Bardstown is the second oldest city in Kentucky. In 1780, Virginia governor Patrick Henry granted 1,000 acres to John Owings and David Bard in northern Kentucky. The land was to be called Salem but when David Bard’s brother, William donated two acres for a courthouse the town name was changed to Bardstown in honor of the brothers. A stone courthouse was built in 1790 and served as the center of the town until a new modern building was built in 1892.
Race relations have also been a very controversial topic in Bardstown during the 19th century. When the Civil War began, Kentucky was neutral until Confederate General Leonidas Polk tried to seize Columbus, Kentucky. After this act of hostility, Kentucky lobbied the Federal Government for protection thus began their affiliation with the Union. Even though they were aligned with the North, a lot of people in the Commonwealth sided with the Confederacy and owned slaves. When the fighting stopped in 1865, African-American troops that came to Kentucky weren’t always welcomed and were seen as a threat by some who had always seen African-Americans as slaves. The Southern Homestead Act of 1866 gave free land to white or black Americans, and this also didn’t sit well with some. Resentment got so bad that a black Civil War veteran was lynched and mutilated by several Bardstown residents at the courthouse. As the soldier fought them off and tried to escape, he was shot a few blocks away. A few years later in 1893, an African-American woman was hanged with her daughter and granddaughter in front of the Old Courthouse.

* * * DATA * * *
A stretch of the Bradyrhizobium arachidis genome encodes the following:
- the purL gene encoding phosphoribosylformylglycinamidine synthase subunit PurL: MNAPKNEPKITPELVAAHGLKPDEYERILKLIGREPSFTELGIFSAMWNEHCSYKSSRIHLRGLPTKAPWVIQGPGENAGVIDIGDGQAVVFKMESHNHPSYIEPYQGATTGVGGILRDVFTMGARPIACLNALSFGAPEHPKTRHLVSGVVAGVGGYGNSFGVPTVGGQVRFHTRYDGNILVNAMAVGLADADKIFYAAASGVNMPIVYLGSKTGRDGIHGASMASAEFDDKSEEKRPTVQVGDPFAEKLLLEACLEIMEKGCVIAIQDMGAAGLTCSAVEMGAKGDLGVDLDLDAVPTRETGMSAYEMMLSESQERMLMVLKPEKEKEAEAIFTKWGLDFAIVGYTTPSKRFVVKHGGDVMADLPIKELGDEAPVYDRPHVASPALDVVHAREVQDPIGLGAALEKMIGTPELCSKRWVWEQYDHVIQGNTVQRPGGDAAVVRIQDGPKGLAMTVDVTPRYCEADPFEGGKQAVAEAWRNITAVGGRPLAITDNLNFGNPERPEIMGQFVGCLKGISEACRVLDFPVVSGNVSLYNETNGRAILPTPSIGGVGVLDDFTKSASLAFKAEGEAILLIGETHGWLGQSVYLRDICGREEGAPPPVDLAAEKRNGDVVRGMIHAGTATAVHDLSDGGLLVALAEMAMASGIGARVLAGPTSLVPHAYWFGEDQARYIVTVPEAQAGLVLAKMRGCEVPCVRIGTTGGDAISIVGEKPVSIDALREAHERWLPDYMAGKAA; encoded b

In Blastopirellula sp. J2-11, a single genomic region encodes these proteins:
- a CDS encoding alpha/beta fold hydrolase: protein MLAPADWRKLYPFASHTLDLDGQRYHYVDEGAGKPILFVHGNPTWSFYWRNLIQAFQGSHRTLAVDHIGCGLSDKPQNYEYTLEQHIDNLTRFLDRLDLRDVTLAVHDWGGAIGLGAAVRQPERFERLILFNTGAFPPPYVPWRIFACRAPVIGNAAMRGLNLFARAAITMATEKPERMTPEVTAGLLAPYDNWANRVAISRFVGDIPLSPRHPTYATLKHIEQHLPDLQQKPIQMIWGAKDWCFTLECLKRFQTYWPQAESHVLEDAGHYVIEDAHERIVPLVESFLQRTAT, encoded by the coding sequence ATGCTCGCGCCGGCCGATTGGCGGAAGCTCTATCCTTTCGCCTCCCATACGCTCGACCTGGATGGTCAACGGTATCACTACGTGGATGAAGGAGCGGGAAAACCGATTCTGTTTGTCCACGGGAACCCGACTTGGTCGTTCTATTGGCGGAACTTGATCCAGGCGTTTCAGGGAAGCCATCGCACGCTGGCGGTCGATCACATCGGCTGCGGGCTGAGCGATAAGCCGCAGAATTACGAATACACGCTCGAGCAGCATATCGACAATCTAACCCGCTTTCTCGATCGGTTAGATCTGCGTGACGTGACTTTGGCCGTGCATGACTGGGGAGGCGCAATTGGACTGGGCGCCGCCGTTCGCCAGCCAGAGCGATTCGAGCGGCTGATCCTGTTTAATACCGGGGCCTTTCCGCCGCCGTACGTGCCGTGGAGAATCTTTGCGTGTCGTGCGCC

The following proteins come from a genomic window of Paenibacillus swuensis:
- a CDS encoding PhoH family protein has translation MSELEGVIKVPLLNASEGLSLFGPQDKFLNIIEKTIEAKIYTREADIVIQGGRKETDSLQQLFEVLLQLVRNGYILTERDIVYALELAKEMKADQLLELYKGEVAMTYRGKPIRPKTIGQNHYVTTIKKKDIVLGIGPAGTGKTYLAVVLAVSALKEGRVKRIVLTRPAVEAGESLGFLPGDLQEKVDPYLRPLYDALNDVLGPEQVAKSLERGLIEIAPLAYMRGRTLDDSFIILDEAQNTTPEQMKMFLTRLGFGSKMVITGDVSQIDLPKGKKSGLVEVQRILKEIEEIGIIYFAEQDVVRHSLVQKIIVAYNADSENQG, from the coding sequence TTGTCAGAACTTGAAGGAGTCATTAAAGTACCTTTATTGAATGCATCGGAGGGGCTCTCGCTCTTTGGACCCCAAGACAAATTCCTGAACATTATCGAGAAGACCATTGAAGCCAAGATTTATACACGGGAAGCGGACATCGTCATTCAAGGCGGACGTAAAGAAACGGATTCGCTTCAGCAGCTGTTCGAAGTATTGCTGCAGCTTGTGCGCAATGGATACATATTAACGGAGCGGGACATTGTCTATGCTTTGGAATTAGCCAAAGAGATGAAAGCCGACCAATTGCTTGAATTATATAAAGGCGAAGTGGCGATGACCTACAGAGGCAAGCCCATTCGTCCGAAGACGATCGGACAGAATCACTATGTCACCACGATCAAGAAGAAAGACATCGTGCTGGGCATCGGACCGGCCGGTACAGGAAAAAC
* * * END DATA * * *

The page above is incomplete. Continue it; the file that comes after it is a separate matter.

A series of caves run under downtown Bardstown and according to locals it also goes under the Old Courthouse. Back in the 1940s, a drifter was passing through town and needed a place to stay on a rainy night. With no money, he asked some locals if he could stay with them. Everyone told him no, but someone suggested he spend the night in the cave. The local told him would bring him some food the next morning. The next morning, the local brought some fresh biscuits to the drifter, but when he entered the cave, the man was nowhere to be found. All that was left was some clothes and a few of his belongings. No one knows what happened to the man but ever since he disappeared locals tell stories of hearing whistling or a man’s voice in the cave. According to legend, if you go down to the basement of the Old Courthouse late at night, you can hear the drifter whistling.
For more about the old courthouse and other haunted places in Bardstown check out the Louisville Ghost Map. With over 60 haunted locations to explore you can take your own ghost tour of Bardstown.